IAVA Daily News Brief – May 18, 2017

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Today’s Top Stories 

The Choice program allows veterans to get health care in the private sector if they face a long wait time or live far from the nearest VA Medical Center. This was a key provision in the August 2014 Veterans Access, Choice and Accountability Act – a bipartisan response to the scandal that erupted over veterans’ delayed access to medical care at VA facilities across the country. | The Washington Post >>

The Government Accountability Office report concluded that the military failed to follow policies designed to prevent inappropriate discharge of service members with post traumatic stress disorder and traumatic brain injury. The result is many veterans received less than honorable discharges, making them ineligible for health care, disability benefits, or education aid from the U.S. Department of Veterans Affairs. | CT Post >>

The committee shot down several amendments from Democratic members, who argued union time was valuable and the bill wouldn’t do much to provide more care to veterans, as its supporters claim. Yet the committee voted 13-11 to pass HR 1461, which would prohibit VA employees from spending more than 50 percent of their work time on union activities. Employees who work directly with patients would be limited to 25 percent. | Stars and Stripes >>

Iraq and Afghanistan

Two of the attackers were killed, and security forces were trying to track down the other two. Mohammad Gulab Mangal, the province’s governor, said four employees of the state television channel and two police officers were killed, and 24 others, including seven police officers, were injured. But Najibullah Kamawal, the provincial health director, put the number of injured at 18. | The New York Times >>

Vessels hauling 62 million barrels of the nation’s crude departed ports in the Persian Gulf and Mediterranean Sea in the first half of May, according to tanker-tracking and shipping agent data. If sustained through May, the daily rate of 4.14 million barrels would exceed any month since Bloomberg began tracking shipments in January 2015. Current shipments, a partial proxy for output, would exceed sales in October which was the baseline month for the production accord. | Bloomberg >>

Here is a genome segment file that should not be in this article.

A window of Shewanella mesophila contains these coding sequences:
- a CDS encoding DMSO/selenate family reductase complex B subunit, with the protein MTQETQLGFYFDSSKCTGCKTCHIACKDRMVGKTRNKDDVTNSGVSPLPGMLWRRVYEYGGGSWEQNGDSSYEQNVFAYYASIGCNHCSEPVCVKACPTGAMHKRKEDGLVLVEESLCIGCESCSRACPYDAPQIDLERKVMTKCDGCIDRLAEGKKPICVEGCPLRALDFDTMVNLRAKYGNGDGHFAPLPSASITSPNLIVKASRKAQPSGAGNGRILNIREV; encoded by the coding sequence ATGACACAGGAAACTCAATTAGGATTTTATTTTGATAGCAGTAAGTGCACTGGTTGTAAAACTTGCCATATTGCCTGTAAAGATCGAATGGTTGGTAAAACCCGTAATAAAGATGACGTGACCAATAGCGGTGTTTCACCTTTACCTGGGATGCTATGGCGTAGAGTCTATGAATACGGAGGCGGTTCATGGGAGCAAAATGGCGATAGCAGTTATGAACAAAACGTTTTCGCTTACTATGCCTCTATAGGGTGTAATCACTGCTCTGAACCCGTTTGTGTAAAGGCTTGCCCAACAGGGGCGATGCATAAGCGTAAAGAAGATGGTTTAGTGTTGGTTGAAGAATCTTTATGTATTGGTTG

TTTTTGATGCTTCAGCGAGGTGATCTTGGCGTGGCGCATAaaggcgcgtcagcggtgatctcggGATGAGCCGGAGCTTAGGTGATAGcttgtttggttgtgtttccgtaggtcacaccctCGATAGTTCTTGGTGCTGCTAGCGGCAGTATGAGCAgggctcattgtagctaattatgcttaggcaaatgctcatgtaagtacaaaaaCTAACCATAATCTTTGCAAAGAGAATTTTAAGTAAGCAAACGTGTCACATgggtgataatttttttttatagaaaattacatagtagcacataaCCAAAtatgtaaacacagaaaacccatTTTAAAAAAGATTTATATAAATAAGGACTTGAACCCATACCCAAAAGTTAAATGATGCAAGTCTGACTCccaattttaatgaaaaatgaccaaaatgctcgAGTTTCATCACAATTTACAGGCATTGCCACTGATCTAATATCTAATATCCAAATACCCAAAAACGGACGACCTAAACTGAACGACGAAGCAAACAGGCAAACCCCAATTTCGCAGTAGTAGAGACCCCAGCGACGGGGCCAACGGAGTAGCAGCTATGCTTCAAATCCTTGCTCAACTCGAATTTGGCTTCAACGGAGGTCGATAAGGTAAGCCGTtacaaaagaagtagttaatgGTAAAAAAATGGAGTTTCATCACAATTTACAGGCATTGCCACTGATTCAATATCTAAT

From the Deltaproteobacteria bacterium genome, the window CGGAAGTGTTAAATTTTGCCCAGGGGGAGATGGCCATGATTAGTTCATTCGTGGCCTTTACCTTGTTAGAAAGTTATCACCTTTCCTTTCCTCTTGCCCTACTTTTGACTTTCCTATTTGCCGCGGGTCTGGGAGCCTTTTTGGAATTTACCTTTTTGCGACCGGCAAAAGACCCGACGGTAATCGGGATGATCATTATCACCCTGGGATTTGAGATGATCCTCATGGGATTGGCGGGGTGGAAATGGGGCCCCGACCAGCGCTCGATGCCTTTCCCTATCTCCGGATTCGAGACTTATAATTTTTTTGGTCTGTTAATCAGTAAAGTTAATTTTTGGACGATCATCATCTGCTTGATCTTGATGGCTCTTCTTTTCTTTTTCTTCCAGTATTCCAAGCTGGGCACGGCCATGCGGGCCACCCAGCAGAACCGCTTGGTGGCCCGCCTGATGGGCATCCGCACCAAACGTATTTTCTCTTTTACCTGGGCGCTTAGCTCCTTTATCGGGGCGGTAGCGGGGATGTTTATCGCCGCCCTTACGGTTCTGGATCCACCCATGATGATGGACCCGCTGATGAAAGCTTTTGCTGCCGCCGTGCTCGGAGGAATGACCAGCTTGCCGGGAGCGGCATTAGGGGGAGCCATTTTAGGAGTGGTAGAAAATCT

Stepping into the store of 69-year-old Tawakal is like entering a time machine. For decades, Tawakal has collected and restored weapons dating back hundreds of years from provinces across the country, estimating that he has almost 200 tucked into his store, known simply as the Tawakal store, and a storage room in the back. | Fox News >>

Military Affairs

The Army says newly freed Pvt. Chelsea Manning will be on a special, unpaid off-duty status that will allow the transgender soldier to wear her preferred civilian clothing, including women’s attire. Manning also will be able to live where she wants. | The Washington Post >>

Air Force officials said surviving family members will be notified about the new program through mail sent from their closest base. Family members eligible for the card are the same as those eligible to receive the official Gold Star lapel button, including parents, siblings and adult children of those killed in combat. (Photo Right) | >>

Though U.S. Central Command did not identify the unit now in Syria, Marine Corps Times’ Jeff Schogol noted that they seem likely to belong to the 24th Marine Expeditionary Unit, which is in the region on a scheduled deployment with USS Bataan’s amphibious ready group. On April 23, the 24th MEU posted a photo to the unit’s Facebook page, showing artillery Marines at Camp Buehring, Kuwait, firing M777 A2 howitzers at an artillery range. | Task and Purpose >>


“It struck a lightbulb in my head. In agriculture, we were in a crisis. We needed more young people to become farmers. When I saw the study, we were at the peak of the wars in Iraq and Afghanistan. I thought, if these guys and gals are serving their country, why not help make jobs for them on our farms?” O’Gorman called his farmer friends in northern California to talk about creating space on their farms to employ veterans, and “Word got out about the meeting. Three mothers who lost their sons in Afghanistan, one of them was Mary Tillman, attended the meeting to support us.” | Fox News >>

To get the vets back into the community and help them find lifesaving resources, Tech From Vets launched Vets 22, a mobile app that helps save veteran’s lives by engaging with them and introducing them to little-known resources. The app was named Vet 22 to commemorate the lives of an average of 22 vets who commit suicide in the United States on a daily basis. Studies show that the average Iraq or Afghan war veteran finds life much more difficult than those who served in the previous wars in Korea and Vietnam. (Photo Right) | >>

The fight continues, this time here at home. And it seems not to be an unusual fight for some of our veterans from the recent wars. A basic Internet search of cancer plus Iraq/Afghanistan veterans produces large numbers of articles and stories about the increased occurrence of this deadly disease amongst this population, male and female. This is not stating that the cancer attacking Sanchez is a direct result of her service overseas, but the information available online certainly provides pause for thought. Regardless of the underlying causes, Sanchez is in another fight. | The East County Californian >>

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